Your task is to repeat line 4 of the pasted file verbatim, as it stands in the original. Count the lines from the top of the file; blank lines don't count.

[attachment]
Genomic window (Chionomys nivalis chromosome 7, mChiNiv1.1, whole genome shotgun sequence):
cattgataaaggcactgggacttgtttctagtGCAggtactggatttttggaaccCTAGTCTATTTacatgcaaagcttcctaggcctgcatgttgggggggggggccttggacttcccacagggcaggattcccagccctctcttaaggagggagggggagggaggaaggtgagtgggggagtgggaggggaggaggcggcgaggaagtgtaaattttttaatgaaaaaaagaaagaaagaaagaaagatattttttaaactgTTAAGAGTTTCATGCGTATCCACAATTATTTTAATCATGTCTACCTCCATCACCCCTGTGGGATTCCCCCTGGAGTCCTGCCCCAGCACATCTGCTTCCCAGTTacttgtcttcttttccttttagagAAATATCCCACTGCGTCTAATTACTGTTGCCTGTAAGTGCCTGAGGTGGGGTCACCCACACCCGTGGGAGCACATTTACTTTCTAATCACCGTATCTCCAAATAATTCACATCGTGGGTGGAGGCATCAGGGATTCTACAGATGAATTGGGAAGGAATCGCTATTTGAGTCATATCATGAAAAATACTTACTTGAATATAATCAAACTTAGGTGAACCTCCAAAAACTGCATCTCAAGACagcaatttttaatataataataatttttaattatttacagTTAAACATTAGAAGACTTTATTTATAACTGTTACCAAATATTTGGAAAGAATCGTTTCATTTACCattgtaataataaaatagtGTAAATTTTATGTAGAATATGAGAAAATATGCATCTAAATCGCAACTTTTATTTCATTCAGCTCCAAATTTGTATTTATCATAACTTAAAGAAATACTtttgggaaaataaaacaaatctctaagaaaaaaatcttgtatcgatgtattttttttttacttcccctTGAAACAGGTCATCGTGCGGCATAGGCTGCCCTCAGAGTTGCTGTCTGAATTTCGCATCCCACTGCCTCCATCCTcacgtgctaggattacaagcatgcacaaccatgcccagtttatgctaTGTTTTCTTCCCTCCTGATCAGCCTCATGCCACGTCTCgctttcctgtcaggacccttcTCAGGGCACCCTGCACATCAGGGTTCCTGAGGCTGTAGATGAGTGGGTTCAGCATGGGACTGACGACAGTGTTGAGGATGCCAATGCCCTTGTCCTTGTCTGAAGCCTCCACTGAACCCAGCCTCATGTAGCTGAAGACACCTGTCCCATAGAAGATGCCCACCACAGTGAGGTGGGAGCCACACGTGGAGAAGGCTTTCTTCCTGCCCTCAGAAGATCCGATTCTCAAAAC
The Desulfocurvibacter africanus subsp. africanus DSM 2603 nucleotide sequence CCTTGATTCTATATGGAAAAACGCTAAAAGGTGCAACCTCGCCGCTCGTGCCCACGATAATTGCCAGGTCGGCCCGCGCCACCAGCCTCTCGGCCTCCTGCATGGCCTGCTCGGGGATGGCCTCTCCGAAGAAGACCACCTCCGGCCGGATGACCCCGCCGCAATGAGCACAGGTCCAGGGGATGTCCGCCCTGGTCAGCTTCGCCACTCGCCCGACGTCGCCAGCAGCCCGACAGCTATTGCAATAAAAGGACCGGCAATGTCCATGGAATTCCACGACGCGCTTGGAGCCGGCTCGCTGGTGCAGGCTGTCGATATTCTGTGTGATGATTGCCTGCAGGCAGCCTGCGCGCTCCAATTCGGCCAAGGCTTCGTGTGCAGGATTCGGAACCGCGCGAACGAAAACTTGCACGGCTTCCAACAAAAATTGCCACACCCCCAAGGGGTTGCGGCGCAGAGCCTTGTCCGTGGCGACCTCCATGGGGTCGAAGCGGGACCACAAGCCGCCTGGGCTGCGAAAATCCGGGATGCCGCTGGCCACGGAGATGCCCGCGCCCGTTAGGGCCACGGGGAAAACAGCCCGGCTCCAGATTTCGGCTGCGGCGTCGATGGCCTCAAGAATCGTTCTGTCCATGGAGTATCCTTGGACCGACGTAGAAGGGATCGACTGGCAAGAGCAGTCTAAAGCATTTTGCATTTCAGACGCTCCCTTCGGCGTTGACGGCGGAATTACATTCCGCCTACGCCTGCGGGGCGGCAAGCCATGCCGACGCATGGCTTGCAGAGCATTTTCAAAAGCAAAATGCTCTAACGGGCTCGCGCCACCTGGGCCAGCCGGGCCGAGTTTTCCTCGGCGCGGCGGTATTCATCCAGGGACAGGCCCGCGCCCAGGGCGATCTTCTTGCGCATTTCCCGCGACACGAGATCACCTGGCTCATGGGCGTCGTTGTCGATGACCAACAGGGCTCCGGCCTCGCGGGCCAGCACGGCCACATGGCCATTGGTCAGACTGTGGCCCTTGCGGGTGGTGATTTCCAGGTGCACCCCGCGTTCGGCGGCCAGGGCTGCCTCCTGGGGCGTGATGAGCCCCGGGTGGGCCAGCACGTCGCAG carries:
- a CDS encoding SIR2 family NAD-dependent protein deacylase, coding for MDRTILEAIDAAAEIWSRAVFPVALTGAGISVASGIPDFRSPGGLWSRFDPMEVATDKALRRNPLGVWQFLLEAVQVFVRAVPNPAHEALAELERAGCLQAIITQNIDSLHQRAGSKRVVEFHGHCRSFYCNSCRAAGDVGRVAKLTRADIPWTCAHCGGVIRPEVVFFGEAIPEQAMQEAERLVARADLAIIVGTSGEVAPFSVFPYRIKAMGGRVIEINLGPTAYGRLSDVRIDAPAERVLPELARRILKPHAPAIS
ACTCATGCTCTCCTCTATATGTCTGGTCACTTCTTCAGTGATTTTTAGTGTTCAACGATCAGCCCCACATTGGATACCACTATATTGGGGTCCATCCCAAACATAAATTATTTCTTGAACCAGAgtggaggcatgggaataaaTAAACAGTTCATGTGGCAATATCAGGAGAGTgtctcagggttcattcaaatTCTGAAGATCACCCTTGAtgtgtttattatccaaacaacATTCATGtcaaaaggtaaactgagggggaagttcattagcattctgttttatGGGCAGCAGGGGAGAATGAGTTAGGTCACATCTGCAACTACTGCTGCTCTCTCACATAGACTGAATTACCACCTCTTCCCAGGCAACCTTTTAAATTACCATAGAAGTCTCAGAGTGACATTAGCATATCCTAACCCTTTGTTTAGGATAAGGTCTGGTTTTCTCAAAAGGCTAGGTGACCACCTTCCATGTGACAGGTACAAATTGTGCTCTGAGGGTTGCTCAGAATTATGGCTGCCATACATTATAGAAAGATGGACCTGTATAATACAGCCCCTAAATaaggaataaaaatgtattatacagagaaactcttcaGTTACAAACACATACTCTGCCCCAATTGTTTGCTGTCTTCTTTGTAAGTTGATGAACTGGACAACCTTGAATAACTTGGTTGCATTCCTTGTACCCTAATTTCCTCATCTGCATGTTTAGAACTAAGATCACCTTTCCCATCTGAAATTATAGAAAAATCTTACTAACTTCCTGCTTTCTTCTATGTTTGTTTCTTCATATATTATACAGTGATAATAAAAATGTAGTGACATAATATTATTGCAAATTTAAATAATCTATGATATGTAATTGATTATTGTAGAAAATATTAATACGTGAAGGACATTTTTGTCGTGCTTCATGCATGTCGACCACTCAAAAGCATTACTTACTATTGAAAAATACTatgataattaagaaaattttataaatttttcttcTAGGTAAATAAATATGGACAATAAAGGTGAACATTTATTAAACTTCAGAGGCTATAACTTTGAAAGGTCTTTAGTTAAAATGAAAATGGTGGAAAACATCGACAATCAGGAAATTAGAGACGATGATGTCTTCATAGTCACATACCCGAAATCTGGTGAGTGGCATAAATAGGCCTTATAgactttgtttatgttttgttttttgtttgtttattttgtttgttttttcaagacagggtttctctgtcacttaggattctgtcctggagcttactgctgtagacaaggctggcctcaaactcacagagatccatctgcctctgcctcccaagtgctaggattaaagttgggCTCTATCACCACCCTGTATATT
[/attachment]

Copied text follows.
- a CDS encoding SIR2 family NAD-dependent protein deacylase, coding for MDRTILEAIDAAAEIWSRAVFPVALTGAGISVASGIPDFRSPGGLWSRFDPMEVATDKALRRNPLGVWQFLLEAVQVFVRAVPNPAHEALAELERAGCLQAIITQNIDSLHQRAGSKRVVEFHGHCRSFYCNSCRAAGDVGRVAKLTRADIPWTCAHCGGVIRPEVVFFGEAIPEQAMQEAERLVARADLAIIVGTSGEVAPFSVFPYRIKAMGGRVIEINLGPTAYGRLSDVRIDAPAERVLPELARRILKPHAPAIS